Glassmaking is alchemy: heat transforming ordinary sand into something new and shining. Glass is also a central metaphor on the new record from Danish singer-songwriter Agnes Obel, which also required massive amounts of energy (and, perhaps, a little magic) to create. While Obel’s two previous albums, Philharmonics and Aventine, relied mostly on Obel’s voice and piano, the songs on Citizen of Glass required much more work if they were going to truly fulfill her vision.
“Out of all the albums I’ve made, I think this was the hardest,” she says. “The production of the songs was more difficult. For some songs, I had 250 tracks recorded. The whole thing was just growing and growing and growing.” While adding layers of instrumentation and production, Obel also found herself working with instruments she’d never used before, in order to get the songs on Citizen of Glass to sound the way she imagined them. The Berlin Musical Instrument Museum loaned Obel several old keyboard-based instruments, from the twinkly celesta to the harpsichord and the Trautonium, a synthesizer from the 1920s. “I needed something that would fit the theme of the album, something more percussive and maybe a little bit glass-like,” she says. “Sometimes, with the spinet, you have this sound—it’s pleasant, but it’s also slightly unpleasant. I was trying to combine all of these sounds together. I recorded prepared piano, and lutheal piano, and spinet, and celeste, and even organ, and then layered the tracks over one another so it would sound like one very strange instrument.”
Though all keyboard instruments might seem roughly the same to someone who’s not intimately familiar with them, Obel’s relationship to her beloved piano is something singular and natural. “[The piano] is like a tool. It’s the instrument I play the best,” she says. She and her piano have a sort of familiar intimacy: “All the years, I’ve always written at a small piano, and rarely played them for anybody. So, when I released my first album, it was a shock to realize that this is a part of me that I don’t really share with anybody. I definitely have something with the piano that I could call private or personal—something I have for myself. Ever since I’ve started releasing music on my own, this is not just for me anymore. But I guess I’m trying to recreate [that feeling] every time I make something.”
Rather than finding inspiration in the world around her, Obel often creates from a world of internal associations and imagined imagery. Speaking about Philharmonics to The Quietus in 2011, she said that the title track of her debut sounds like a right hand, whereas “Riverside” sounds like water. This time around, Obel is no less intuitively conceptual. “I was very much thinking about state of mind, but I also have an object in my mind for some of the songs. The song ‘Citizen of Glass,’ I wanted it to sound like time, like a clock moving, because the song is about the irreversible element of time. Then I have ‘Trojan Horses.’ I wanted to get the feeling of paranoia, the scary part about being open with something you’re really not sure you should be open about. With ‘Mary,’ I was hoping it would be sort of a fairytale-nightmare.”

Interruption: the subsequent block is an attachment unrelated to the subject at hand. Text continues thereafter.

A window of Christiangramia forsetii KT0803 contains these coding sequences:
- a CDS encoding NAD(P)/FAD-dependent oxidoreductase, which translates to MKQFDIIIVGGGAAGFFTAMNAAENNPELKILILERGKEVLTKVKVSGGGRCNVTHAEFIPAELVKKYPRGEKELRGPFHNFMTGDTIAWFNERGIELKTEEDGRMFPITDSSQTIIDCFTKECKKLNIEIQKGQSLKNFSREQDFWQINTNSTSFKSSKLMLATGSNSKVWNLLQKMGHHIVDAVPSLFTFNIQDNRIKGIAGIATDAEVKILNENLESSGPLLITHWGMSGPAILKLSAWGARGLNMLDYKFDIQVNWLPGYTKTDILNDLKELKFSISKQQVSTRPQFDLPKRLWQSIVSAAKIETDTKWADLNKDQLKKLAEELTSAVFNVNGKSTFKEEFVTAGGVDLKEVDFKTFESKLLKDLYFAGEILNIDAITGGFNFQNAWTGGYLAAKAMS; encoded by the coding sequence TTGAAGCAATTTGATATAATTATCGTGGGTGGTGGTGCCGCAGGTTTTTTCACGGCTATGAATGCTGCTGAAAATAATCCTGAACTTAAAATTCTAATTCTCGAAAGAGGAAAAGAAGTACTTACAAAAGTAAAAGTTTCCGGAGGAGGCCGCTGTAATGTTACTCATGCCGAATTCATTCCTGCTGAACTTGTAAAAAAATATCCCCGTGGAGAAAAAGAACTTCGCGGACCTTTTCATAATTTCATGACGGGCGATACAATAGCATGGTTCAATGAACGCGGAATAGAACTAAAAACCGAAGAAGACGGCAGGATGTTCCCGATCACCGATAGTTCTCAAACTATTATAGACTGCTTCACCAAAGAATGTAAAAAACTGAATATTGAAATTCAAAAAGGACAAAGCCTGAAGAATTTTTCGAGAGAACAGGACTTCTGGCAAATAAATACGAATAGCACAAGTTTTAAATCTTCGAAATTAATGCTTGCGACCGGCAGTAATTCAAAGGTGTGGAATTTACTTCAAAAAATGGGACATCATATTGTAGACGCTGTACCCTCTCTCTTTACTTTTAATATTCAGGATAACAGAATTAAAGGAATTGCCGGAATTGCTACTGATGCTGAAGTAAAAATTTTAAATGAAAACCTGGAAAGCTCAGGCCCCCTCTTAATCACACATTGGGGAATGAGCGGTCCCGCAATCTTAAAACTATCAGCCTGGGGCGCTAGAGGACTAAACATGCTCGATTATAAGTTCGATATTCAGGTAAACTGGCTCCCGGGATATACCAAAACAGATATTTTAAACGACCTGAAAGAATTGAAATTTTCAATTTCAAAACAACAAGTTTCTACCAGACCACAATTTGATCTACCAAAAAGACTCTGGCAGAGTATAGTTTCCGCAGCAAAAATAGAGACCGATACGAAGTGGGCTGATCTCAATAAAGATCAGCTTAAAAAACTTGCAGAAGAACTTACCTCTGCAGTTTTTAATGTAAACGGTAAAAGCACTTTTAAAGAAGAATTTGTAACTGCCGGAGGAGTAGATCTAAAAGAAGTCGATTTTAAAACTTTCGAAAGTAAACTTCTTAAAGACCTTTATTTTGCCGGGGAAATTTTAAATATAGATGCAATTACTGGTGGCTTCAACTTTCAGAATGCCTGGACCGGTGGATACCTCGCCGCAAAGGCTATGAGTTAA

And so, on Citizen of Glass, each song contributes to the aforementioned central metaphor through the direct evocation of individual feelings and ideas. During her last tour, Obel found herself thinking about how there’s a pressure for artists to be incredibly vulnerable in their work in order to connect with their audiences, and how the omnipresence of social media compounds this. That’s where the glass metaphor comes in. “Something else I’d been thinking about is how much culture is actually pushing us toward sharing ourselves and making ourselves into glass. I really enjoy this—my favorite literature is [Karl Ove] Knausgaard or [Elena] Ferrante, where the writer is very, very open about private things. And in music, my favorite albums are very personal albums. But then, at the same time we have these new media forms where we’re pushed into documenting the small everyday things of our lives as well. It’s an interesting thing that it’s not just artists anymore who can write their own memoirs and document themselves to a point that almost scary. It’s not just writers or musicians.” It’s also interesting to think, in light of all of this, about Ferrante’s masking of her personal identity, given the rawness of emotion in her books; one gets the sense that some degree of protection is needed somewhere.
Obel agrees. As much as she prizes emotional openness in art, she finds that she also likes the writer to maintain some opacity, particularly when it comes to memoir. “In general, I love memoirs,” she says, citing Patti Smith’s Just Kids as one of her favorites. “I love the investigation of yourself, like you’re realizing you’re a mystery to yourself in a way. I don’t like memoirs or music biographies where they write like they know everything already about themselves. That’s really boring, I think. But when they’re realizing stuff about themselves while they are doing it or just sort of realizing that they are a mystery to themselves, I love that.”
“The diaries of Kafka have to be my favorite books in the whole wide world,” Obel concludes. “I would love it if a musician would release something like that, self-documenting but open, with all the mysteries in their own head. I still haven’t come across anything like that yet.” Perhaps she’s leaving herself room to claim that space.
—Erin Lyndal Martin